Charles Shelton Vidor, biography c. 1910
[from American Lumberman magazine]
  Source: “Peach River Pine”, American Lumberman, October 8, 1910. Chicago, 1910.

C. S. Vidor.
Another side of that strong triangle which upholds and directs the affairs of the Miller & Vidor Lumber Company, of Galveston, Tex., is Charles S. Vidor, of Galveston, who looks particularly after the manufacture of the lumber, mill constructor and the myriad divisions of that end of the business which are very important all told and yet are not easily classified.

Mr. Vidor's ancestry on his father's side came out of Austria-Hungary — out of the Hungary end of that great commercial nation — considerably before the middle of the last century, and it is very evident to anyone at all in touch with the methods and commercial manners of Budapest — that Hungarian capital of the up-to-date commercial methods of the continent of Europe — that many of Mr. Vidor's clean cut commercial ethics are directly inherited from his ancestors — superior men of a superior civilization.

C. S. Vidor's father, Charles Vidor, came from Budapest, Hungary, to New York in the nineteenth year of his life and began his work in the United States as a reporter on the New York Herald. The elder Vidor was cousin to that great Hungarian artist, Edward Remenyi, who made himself so dear to American society during the last half of the nineteenth century.

It is probable that the great artist's poetical descriptions of the America of that day did much to induce the elder Vidor to emigrate to this country. After arriving here, however, and looking judiciously about him lie discovered other lines for his life work than lay in the direction of professional advancement, and shortly after his arrival in New York settled permanently in Galveston, where he lived to the ripe age of 70, taking great interest in city affairs of the island metropolis, dying in that city in 1905.

The elder Vidor early became a power in his chosen business of cotton factor and was a member of the firm of Wolston, Wells & Vidor.

C. S. Vidor was educated in Galveston in his earlier years, was a graduate of the Southwestern University of Georgetown, Tex., and after his college course took up a number of studies in a post-graduate way at a finishing school in Brooklyn.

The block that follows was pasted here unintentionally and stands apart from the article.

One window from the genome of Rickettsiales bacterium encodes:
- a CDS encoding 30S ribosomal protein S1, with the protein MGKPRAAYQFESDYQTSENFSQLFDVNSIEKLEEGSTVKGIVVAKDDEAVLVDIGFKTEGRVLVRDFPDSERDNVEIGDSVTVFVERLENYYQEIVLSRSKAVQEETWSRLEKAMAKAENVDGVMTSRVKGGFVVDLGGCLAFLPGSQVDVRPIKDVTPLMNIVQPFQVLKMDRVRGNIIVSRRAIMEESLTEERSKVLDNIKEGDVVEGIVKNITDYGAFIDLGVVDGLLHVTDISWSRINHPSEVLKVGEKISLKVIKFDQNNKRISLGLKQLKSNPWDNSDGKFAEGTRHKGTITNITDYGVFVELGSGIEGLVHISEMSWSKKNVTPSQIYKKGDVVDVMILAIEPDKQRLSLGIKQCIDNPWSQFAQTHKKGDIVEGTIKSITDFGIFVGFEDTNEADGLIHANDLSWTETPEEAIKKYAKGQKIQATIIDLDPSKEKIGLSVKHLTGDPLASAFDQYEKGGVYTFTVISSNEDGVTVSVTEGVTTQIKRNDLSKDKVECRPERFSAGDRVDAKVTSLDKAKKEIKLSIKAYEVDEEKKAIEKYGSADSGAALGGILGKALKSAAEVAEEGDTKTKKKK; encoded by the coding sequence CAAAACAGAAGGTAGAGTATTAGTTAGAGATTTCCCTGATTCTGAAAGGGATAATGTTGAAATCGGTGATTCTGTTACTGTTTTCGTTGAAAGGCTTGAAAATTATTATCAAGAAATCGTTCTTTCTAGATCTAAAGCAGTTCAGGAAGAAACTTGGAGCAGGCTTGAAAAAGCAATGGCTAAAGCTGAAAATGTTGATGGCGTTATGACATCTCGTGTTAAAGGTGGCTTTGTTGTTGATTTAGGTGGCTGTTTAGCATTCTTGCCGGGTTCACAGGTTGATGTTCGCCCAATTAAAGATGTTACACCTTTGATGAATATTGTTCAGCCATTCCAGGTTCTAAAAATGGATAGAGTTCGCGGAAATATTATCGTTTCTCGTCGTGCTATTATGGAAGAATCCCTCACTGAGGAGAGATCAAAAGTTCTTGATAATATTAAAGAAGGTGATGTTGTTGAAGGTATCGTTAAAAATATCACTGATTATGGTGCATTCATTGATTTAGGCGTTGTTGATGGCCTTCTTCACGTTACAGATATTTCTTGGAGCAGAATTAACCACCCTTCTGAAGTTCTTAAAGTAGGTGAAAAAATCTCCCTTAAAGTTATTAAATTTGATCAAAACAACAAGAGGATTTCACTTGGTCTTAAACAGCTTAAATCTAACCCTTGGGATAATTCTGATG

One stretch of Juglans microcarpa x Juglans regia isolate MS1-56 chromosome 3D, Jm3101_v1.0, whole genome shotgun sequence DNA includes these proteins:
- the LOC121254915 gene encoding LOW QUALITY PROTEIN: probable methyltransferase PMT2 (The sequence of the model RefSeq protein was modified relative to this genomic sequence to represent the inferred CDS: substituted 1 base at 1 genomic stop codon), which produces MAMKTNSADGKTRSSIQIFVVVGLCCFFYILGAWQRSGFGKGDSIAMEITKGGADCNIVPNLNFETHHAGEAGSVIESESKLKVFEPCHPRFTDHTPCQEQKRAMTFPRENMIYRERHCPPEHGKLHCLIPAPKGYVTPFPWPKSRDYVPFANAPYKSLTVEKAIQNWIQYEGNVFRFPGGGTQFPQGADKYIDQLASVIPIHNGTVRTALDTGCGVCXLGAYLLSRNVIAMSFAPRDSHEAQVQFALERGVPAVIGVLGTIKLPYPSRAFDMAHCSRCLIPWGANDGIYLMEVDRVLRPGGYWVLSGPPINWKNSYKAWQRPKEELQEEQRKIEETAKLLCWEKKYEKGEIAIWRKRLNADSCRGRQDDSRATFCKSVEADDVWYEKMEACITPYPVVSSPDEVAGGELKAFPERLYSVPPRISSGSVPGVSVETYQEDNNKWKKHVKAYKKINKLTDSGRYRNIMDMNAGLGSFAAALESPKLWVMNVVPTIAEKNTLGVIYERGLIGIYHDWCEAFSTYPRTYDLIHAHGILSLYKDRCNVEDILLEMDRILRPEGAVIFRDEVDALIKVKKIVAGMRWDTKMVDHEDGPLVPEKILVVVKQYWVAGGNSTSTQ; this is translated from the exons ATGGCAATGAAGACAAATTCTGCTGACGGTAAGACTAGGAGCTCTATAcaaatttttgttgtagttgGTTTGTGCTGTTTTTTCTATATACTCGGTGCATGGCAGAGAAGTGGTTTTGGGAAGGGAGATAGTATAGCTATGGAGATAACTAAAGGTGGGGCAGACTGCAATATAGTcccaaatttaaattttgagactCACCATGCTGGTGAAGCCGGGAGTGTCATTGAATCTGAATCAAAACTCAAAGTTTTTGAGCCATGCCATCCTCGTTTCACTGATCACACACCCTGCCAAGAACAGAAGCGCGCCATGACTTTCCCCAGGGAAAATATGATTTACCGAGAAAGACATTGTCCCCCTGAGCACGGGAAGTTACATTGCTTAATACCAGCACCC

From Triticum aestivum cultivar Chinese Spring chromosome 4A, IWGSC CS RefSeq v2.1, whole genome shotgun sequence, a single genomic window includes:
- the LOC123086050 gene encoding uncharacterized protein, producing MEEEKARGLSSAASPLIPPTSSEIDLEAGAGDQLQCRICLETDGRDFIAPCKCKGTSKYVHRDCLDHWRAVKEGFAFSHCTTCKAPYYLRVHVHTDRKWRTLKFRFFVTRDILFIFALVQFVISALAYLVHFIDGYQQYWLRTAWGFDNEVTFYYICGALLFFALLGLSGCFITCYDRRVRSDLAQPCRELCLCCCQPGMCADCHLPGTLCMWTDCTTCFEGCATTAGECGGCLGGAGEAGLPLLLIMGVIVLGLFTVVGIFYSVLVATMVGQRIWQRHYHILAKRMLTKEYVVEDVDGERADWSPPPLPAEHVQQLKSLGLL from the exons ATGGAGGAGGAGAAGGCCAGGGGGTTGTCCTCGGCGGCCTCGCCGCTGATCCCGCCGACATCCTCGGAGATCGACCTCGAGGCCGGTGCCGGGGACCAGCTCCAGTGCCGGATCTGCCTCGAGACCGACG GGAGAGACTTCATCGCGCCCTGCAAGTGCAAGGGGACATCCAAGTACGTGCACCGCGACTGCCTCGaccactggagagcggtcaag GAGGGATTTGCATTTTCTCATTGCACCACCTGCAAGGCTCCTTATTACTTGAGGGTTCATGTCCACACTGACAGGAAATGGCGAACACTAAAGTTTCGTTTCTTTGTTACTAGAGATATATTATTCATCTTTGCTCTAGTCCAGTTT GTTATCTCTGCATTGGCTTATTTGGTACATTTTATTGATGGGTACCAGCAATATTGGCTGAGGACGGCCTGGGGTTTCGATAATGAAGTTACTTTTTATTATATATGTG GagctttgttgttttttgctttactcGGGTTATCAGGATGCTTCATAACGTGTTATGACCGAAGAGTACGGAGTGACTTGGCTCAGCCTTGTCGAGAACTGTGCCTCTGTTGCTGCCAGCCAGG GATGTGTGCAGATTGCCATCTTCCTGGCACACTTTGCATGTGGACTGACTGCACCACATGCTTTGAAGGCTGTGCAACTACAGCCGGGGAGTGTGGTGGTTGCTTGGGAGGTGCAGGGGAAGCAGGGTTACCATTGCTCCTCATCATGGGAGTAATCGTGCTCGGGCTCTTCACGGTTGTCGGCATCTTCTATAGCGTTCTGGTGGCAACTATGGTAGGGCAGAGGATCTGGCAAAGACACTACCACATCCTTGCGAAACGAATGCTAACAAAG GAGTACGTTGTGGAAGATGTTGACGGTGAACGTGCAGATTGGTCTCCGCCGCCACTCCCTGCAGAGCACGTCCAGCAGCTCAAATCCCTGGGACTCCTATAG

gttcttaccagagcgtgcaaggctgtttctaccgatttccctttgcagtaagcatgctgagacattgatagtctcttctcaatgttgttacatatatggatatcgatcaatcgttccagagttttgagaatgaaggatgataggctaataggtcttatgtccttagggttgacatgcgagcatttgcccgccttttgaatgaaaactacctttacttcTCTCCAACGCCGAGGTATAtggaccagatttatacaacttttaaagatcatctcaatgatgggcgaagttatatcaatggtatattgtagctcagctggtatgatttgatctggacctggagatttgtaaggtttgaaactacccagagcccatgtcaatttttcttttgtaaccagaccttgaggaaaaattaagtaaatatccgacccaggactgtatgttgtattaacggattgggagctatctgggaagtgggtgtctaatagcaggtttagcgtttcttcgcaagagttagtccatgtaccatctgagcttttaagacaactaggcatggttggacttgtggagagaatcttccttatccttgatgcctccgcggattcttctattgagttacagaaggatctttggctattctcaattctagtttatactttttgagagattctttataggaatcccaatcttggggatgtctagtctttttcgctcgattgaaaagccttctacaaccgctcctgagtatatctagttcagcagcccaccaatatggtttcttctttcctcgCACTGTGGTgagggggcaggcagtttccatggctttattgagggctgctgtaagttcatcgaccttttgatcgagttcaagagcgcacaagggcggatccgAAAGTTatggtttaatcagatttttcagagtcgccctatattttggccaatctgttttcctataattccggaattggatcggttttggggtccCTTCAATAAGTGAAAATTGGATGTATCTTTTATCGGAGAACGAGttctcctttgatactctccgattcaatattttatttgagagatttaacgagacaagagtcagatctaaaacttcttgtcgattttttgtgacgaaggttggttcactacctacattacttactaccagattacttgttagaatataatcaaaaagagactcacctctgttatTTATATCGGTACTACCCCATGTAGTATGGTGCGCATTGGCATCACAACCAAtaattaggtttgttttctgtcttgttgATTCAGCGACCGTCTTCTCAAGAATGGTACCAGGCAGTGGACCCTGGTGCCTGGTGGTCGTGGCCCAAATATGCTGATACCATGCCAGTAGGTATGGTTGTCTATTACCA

When young Vidor was 19 years old he went to work for his father; that was in the year 1885. After that for a space he was in the insurance business in Galveston.

After his experience in the insurance business Mr. Vidor was connected with the wholesale house of Leon H. Blum, of Galveston, in charge of Mr. Blum's credit department.

Mr. Vidor settled into manufacturing lines after his experience with Leon H. Blum, and later became manager of the Galveston Bagging Mills, working for that institution for a decade or more, having under his management many hundreds of men and general direction of the affairs of that great institution.

The business of the bagging company was practically wiped out by the storm of 1900 and it was after that time that Mr. Vidor became actually engaged in the business of the manufacture and sale of lumber. In 1902 Mr. Vidor bought E. R. Darlington's interest in the Darlington-Miller Lumber Company, which was the predecessor of the Miller & Vidor Lumber Company.

C. S. Vidor married Miss Kate Lee Wallis, of Galveston, Tex., and is the father of two children, a son 17 years of age, and a girl of 8.

Mr. Vidor is first vice president of the Miller & Vidor Lumber Company.

Text and images were digitized and proofread from the original source documents by Murry Hammond. Contact Murry for all corrections and contributions of new material.